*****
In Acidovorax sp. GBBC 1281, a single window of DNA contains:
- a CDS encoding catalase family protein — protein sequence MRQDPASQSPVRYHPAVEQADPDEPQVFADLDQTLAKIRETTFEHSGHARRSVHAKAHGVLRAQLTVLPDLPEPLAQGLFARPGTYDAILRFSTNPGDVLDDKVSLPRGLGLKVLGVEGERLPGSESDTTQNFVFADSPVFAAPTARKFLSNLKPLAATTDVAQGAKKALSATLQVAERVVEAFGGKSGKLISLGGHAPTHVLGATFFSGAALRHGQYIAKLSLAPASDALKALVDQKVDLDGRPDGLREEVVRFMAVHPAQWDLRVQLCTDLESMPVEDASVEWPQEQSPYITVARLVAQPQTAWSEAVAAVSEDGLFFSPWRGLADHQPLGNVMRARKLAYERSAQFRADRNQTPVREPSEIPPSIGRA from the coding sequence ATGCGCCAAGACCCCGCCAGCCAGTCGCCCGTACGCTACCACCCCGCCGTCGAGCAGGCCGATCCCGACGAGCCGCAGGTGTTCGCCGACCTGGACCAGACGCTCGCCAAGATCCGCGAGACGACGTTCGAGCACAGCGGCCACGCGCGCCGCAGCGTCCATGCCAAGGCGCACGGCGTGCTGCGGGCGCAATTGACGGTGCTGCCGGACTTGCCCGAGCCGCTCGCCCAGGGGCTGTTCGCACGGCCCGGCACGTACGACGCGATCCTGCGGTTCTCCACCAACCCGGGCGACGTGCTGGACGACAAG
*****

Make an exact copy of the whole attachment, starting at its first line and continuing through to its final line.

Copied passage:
In Acidovorax sp. GBBC 1281, a single window of DNA contains:
- a CDS encoding catalase family protein — protein sequence MRQDPASQSPVRYHPAVEQADPDEPQVFADLDQTLAKIRETTFEHSGHARRSVHAKAHGVLRAQLTVLPDLPEPLAQGLFARPGTYDAILRFSTNPGDVLDDKVSLPRGLGLKVLGVEGERLPGSESDTTQNFVFADSPVFAAPTARKFLSNLKPLAATTDVAQGAKKALSATLQVAERVVEAFGGKSGKLISLGGHAPTHVLGATFFSGAALRHGQYIAKLSLAPASDALKALVDQKVDLDGRPDGLREEVVRFMAVHPAQWDLRVQLCTDLESMPVEDASVEWPQEQSPYITVARLVAQPQTAWSEAVAAVSEDGLFFSPWRGLADHQPLGNVMRARKLAYERSAQFRADRNQTPVREPSEIPPSIGRA from the coding sequence ATGCGCCAAGACCCCGCCAGCCAGTCGCCCGTACGCTACCACCCCGCCGTCGAGCAGGCCGATCCCGACGAGCCGCAGGTGTTCGCCGACCTGGACCAGACGCTCGCCAAGATCCGCGAGACGACGTTCGAGCACAGCGGCCACGCGCGCCGCAGCGTCCATGCCAAGGCGCACGGCGTGCTGCGGGCGCAATTGACGGTGCTGCCGGACTTGCCCGAGCCGCTCGCCCAGGGGCTGTTCGCACGGCCCGGCACGTACGACGCGATCCTGCGGTTCTCCACCAACCCGGGCGACGTGCTGGACGACAAG